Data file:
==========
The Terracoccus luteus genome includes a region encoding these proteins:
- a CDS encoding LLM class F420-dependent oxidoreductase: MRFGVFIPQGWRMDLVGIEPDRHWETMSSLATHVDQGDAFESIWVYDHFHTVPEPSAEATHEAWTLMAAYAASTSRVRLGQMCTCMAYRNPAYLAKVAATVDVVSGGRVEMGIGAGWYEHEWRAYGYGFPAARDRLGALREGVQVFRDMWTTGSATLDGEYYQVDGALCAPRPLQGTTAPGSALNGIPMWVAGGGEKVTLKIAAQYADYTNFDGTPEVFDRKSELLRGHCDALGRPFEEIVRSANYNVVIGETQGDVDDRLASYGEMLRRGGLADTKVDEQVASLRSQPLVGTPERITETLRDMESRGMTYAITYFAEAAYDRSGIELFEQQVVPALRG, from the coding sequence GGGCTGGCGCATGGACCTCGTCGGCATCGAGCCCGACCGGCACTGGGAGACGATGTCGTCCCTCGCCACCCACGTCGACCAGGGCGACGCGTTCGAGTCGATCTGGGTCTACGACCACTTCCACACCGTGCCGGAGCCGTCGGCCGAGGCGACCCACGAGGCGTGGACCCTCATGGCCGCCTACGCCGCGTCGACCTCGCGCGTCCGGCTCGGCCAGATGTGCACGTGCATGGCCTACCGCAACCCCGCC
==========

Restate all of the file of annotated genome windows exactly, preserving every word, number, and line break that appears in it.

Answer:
The Terracoccus luteus genome includes a region encoding these proteins:
- a CDS encoding LLM class F420-dependent oxidoreductase: MRFGVFIPQGWRMDLVGIEPDRHWETMSSLATHVDQGDAFESIWVYDHFHTVPEPSAEATHEAWTLMAAYAASTSRVRLGQMCTCMAYRNPAYLAKVAATVDVVSGGRVEMGIGAGWYEHEWRAYGYGFPAARDRLGALREGVQVFRDMWTTGSATLDGEYYQVDGALCAPRPLQGTTAPGSALNGIPMWVAGGGEKVTLKIAAQYADYTNFDGTPEVFDRKSELLRGHCDALGRPFEEIVRSANYNVVIGETQGDVDDRLASYGEMLRRGGLADTKVDEQVASLRSQPLVGTPERITETLRDMESRGMTYAITYFAEAAYDRSGIELFEQQVVPALRG, from the coding sequence GGGCTGGCGCATGGACCTCGTCGGCATCGAGCCCGACCGGCACTGGGAGACGATGTCGTCCCTCGCCACCCACGTCGACCAGGGCGACGCGTTCGAGTCGATCTGGGTCTACGACCACTTCCACACCGTGCCGGAGCCGTCGGCCGAGGCGACCCACGAGGCGTGGACCCTCATGGCCGCCTACGCCGCGTCGACCTCGCGCGTCCGGCTCGGCCAGATGTGCACGTGCATGGCCTACCGCAACCCCGCC